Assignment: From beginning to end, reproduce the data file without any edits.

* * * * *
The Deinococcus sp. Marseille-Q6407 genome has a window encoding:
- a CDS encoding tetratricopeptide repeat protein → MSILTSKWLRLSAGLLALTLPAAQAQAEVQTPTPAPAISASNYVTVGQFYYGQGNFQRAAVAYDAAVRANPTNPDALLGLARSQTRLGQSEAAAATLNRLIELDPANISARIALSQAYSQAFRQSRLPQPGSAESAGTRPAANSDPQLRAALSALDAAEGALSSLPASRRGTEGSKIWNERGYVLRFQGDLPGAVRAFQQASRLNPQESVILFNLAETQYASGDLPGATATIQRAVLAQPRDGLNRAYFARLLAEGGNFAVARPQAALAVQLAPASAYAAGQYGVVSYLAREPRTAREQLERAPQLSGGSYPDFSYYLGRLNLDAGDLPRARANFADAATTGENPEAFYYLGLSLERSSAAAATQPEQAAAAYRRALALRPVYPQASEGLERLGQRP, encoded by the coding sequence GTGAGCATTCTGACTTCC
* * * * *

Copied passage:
The Deinococcus sp. Marseille-Q6407 genome has a window encoding:
- a CDS encoding tetratricopeptide repeat protein → MSILTSKWLRLSAGLLALTLPAAQAQAEVQTPTPAPAISASNYVTVGQFYYGQGNFQRAAVAYDAAVRANPTNPDALLGLARSQTRLGQSEAAAATLNRLIELDPANISARIALSQAYSQAFRQSRLPQPGSAESAGTRPAANSDPQLRAALSALDAAEGALSSLPASRRGTEGSKIWNERGYVLRFQGDLPGAVRAFQQASRLNPQESVILFNLAETQYASGDLPGATATIQRAVLAQPRDGLNRAYFARLLAEGGNFAVARPQAALAVQLAPASAYAAGQYGVVSYLAREPRTAREQLERAPQLSGGSYPDFSYYLGRLNLDAGDLPRARANFADAATTGENPEAFYYLGLSLERSSAAAATQPEQAAAAYRRALALRPVYPQASEGLERLGQRP, encoded by the coding sequence GTGAGCATTCTGACTTCC